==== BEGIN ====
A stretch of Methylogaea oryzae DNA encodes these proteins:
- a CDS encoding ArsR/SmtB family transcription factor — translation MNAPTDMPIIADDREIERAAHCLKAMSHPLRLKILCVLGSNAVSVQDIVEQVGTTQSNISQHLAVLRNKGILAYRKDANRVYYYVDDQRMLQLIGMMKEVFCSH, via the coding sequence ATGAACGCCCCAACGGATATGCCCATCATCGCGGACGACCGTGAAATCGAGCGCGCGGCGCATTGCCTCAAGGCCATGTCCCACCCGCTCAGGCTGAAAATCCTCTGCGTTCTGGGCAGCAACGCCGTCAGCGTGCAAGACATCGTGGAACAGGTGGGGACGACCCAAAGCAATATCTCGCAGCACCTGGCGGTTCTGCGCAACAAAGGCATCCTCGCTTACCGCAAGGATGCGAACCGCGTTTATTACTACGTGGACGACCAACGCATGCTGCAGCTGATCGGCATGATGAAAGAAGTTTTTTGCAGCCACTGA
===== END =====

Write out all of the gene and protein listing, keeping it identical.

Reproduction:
A stretch of Methylogaea oryzae DNA encodes these proteins:
- a CDS encoding ArsR/SmtB family transcription factor — translation MNAPTDMPIIADDREIERAAHCLKAMSHPLRLKILCVLGSNAVSVQDIVEQVGTTQSNISQHLAVLRNKGILAYRKDANRVYYYVDDQRMLQLIGMMKEVFCSH, via the coding sequence ATGAACGCCCCAACGGATATGCCCATCATCGCGGACGACCGTGAAATCGAGCGCGCGGCGCATTGCCTCAAGGCCATGTCCCACCCGCTCAGGCTGAAAATCCTCTGCGTTCTGGGCAGCAACGCCGTCAGCGTGCAAGACATCGTGGAACAGGTGGGGACGACCCAAAGCAATATCTCGCAGCACCTGGCGGTTCTGCGCAACAAAGGCATCCTCGCTTACCGCAAGGATGCGAACCGCGTTTATTACTACGTGGACGACCAACGCATGCTGCAGCTGATCGGCATGATGAAAGAAGTTTTTTGCAGCCACTGA